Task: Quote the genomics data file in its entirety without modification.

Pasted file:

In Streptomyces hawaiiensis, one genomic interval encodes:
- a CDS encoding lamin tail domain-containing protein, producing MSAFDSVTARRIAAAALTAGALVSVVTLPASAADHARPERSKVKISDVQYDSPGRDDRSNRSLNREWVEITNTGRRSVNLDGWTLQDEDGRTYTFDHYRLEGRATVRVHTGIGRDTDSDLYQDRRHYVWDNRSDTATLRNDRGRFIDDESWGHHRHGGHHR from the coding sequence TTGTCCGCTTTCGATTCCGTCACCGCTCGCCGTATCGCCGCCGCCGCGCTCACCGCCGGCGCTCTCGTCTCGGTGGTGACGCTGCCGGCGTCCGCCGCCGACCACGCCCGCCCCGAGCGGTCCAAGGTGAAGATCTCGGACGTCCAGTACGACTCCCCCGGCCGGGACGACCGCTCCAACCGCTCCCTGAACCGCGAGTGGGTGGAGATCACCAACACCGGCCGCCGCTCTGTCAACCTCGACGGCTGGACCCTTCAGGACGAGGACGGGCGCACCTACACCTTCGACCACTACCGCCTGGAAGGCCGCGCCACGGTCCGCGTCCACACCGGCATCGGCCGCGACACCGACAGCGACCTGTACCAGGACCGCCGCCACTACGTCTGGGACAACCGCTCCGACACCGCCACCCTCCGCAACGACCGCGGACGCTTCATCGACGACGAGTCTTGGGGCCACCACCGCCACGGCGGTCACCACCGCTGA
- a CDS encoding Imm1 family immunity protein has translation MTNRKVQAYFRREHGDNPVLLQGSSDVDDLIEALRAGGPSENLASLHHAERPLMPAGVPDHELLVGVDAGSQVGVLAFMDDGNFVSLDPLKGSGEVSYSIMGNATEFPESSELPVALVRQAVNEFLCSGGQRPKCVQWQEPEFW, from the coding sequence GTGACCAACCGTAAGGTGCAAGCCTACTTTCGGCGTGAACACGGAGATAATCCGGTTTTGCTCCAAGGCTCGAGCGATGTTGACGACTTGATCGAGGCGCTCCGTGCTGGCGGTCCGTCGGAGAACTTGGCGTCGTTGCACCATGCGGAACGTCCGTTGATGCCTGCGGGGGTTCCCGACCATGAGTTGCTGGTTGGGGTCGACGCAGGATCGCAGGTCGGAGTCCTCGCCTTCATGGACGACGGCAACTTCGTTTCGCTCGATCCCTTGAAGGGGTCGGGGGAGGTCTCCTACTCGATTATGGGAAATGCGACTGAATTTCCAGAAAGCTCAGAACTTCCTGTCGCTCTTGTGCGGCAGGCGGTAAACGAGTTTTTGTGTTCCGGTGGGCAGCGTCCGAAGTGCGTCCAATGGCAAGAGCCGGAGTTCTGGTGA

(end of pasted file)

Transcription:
In Streptomyces hawaiiensis, one genomic interval encodes:
- a CDS encoding lamin tail domain-containing protein, producing MSAFDSVTARRIAAAALTAGALVSVVTLPASAADHARPERSKVKISDVQYDSPGRDDRSNRSLNREWVEITNTGRRSVNLDGWTLQDEDGRTYTFDHYRLEGRATVRVHTGIGRDTDSDLYQDRRHYVWDNRSDTATLRNDRGRFIDDESWGHHRHGGHHR from the coding sequence TTGTCCGCTTTCGATTCCGTCACCGCTCGCCGTATCGCCGCCGCCGCGCTCACCGCCGGCGCTCTCGTCTCGGTGGTGACGCTGCCGGCGTCCGCCGCCGACCACGCCCGCCCCGAGCGGTCCAAGGTGAAGATCTCGGACGTCCAGTACGACTCCCCCGGCCGGGACGACCGCTCCAACCGCTCCCTGAACCGCGAGTGGGTGGAGATCACCAACACCGGCCGCCGCTCTGTCAACCTCGACGGCTGGACCCTTCAGGACGAGGACGGGCGCACCTACACCTTCGACCACTACCGCCTGGAAGGCCGCGCCACGGTCCGCGTCCACACCGGCATCGGCCGCGACACCGACAGCGACCTGTACCAGGACCGCCGCCACTACGTCTGGGACAACCGCTCCGACACCGCCACCCTCCGCAACGACCGCGGACGCTTCATCGACGACGAGTCTTGGGGCCACCACCGCCACGGCGGTCACCACCGCTGA
- a CDS encoding Imm1 family immunity protein has translation MTNRKVQAYFRREHGDNPVLLQGSSDVDDLIEALRAGGPSENLASLHHAERPLMPAGVPDHELLVGVDAGSQVGVLAFMDDGNFVSLDPLKGSGEVSYSIMGNATEFPESSELPVALVRQAVNEFLCSGGQRPKCVQWQEPEFW, from the coding sequence GTGACCAACCGTAAGGTGCAAGCCTACTTTCGGCGTGAACACGGAGATAATCCGGTTTTGCTCCAAGGCTCGAGCGATGTTGACGACTTGATCGAGGCGCTCCGTGCTGGCGGTCCGTCGGAGAACTTGGCGTCGTTGCACCATGCGGAACGTCCGTTGATGCCTGCGGGGGTTCCCGACCATGAGTTGCTGGTTGGGGTCGACGCAGGATCGCAGGTCGGAGTCCTCGCCTTCATGGACGACGGCAACTTCGTTTCGCTCGATCCCTTGAAGGGGTCGGGGGAGGTCTCCTACTCGATTATGGGAAATGCGACTGAATTTCCAGAAAGCTCAGAACTTCCTGTCGCTCTTGTGCGGCAGGCGGTAAACGAGTTTTTGTGTTCCGGTGGGCAGCGTCCGAAGTGCGTCCAATGGCAAGAGCCGGAGTTCTGGTGA